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What does life look like for those who grew up in the fifes and drums?

Group Shot - 60th Anniversary of the Colonial Williamsburg Fifes & Drums, May 2018. (WYDaily/Courtesy Bryce Williams)
Group shot – 60th Anniversary of the Colonial Williamsburg Fifes & Drums, May 2018. (WYDaily/Courtesy Bryce Williams)

Bryce Williams was just a newborn when his parents put his name on a list that would determine much of his future.

At a couple months old, Williams joined the wait list for the Colonial Williamsburg Fifes & Drums, a group of children and teens that represent Revolutionary War field musicians and perform in Williamsburg’s Historic Area.

It was a choice he said made a lasting impact on both his childhood and adult life. At 30 years old, Williams said his life has been shaped by his years in the corps, teaching him structure and how to prioritize his responsibilities.

“It kind of forced you to grow up quickly,” said Williams, who attained the highest fife and drum rank of sergeant major, leading the corps during his senior year of high school. “I had to learn what responsibility was… Those things have consequently been very applicable to my career.”

Williams has been a firefighter and medic for the City of Williamsburg for six years. The area where Williams once played the snare drum is now the area he works to protect.

“Now I get to give back to those people and businesses by providing emergency services and fulfilling my career on the other side,” Williams said.

Williams is not the only person who used his experience with the fife and drum corps to shape his adult life.

Four of Williams’ close friends and colleagues are part of the 69-member U.S. Army Old Guard Fife and Drum Corps, the only fife and drum unit in the armed forces. The corps performs at all armed-forces arrival ceremonies for visiting dignitaries and heads of state at the White House, according to the corps’ website.

“Lots of alumni also go to college for music,” Williams said. “Many alumni are also extremely proficient at drum sets and play in their own bands.”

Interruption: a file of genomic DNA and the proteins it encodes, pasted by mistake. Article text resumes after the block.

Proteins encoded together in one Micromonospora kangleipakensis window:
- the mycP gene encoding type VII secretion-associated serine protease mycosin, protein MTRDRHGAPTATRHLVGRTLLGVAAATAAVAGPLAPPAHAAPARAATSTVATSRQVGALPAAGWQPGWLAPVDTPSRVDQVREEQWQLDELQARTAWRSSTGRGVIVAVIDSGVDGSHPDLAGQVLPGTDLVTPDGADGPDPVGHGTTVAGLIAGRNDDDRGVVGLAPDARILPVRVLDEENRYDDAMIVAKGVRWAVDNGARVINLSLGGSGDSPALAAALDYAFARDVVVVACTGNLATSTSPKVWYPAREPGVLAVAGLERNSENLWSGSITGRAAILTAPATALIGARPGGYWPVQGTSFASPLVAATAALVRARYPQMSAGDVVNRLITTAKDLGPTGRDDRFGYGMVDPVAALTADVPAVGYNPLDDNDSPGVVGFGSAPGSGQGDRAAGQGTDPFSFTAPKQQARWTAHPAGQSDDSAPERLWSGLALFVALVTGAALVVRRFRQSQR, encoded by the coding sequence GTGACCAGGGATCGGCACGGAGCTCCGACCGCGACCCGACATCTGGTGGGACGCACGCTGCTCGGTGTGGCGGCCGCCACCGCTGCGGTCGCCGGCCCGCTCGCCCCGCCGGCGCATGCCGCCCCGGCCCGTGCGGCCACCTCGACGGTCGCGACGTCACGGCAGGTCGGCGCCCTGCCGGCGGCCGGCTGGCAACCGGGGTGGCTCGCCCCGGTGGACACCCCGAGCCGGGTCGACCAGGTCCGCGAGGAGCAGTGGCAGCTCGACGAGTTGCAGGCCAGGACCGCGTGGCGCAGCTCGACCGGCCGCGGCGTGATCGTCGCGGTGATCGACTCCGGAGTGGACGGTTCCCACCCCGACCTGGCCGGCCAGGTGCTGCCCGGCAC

Being a part of the Colonial Williamsburg Fifes & Drums is serious business, even though its members are still children.

Williams officially joined the fifes and drums when he was 10 years old. He was able to multitask and balance sports and other extracurricular activities for several years, but the fifes and drums became the priority after his freshman year in high school.

Williams stopped playing sports, including soccer, when he realized as a freshman that he could obtain the rank of sergeant major in the fifes and drums.

There is only one sergeant major leading the corps each year, meaning Williams is one fewer than 60 sergeant majors in the corps’ entire 60-year history. Williams said there are likely even less than that, though, because some sergeant majors have served multiple years.

RELATED STORY: The Fifes & Drums at 60: What does it take to make it?

After high school, Williams graduated from the fifes and drums and went to college at James Madison University. He still worked in both full-time and part-time capacities with the corps until about 2015.

Keeping it alive

Williams is the current president of the Colonial Williamsburg Fifes & Drums Alumni Association.

There are almost 1,000 former members of the fife and drum corps, but the alumni association has about 200 or 300 members. There are 60 to 100 members who are active and participate in annual performances, including in the Williamsburg Christmas Parade and Drummers Call in Colonial Williamsburg.

The alumni association aims to perform three or four times a year as a group. 

“We’d love to have 100 people playing in an alumni capacity in a group,” Williams said.

Sarah Fearing
Sarah Fearing
Sarah Fearing is the Assistant Editor at WYDaily. Sarah was born in the state of Maine, grew up along the coast, and attended college at the University of Maine at Orono. Sarah left Maine in October 2015 when she was offered a job at a newspaper in West Point, Va. Courts, crime, public safety and civil rights are among Sarah’s favorite topics to cover. She currently covers those topics in Williamsburg, James City County and York County. Sarah has been recognized by other news organizations, state agencies and civic groups for her coverage of a failing fire-rescue system, an aging agriculture industry and lack of oversight in horse rescue groups. In her free time, Sarah enjoys lazing around with her two cats, Salazar and Ruth, drinking copious amounts of coffee and driving places in her white truck.

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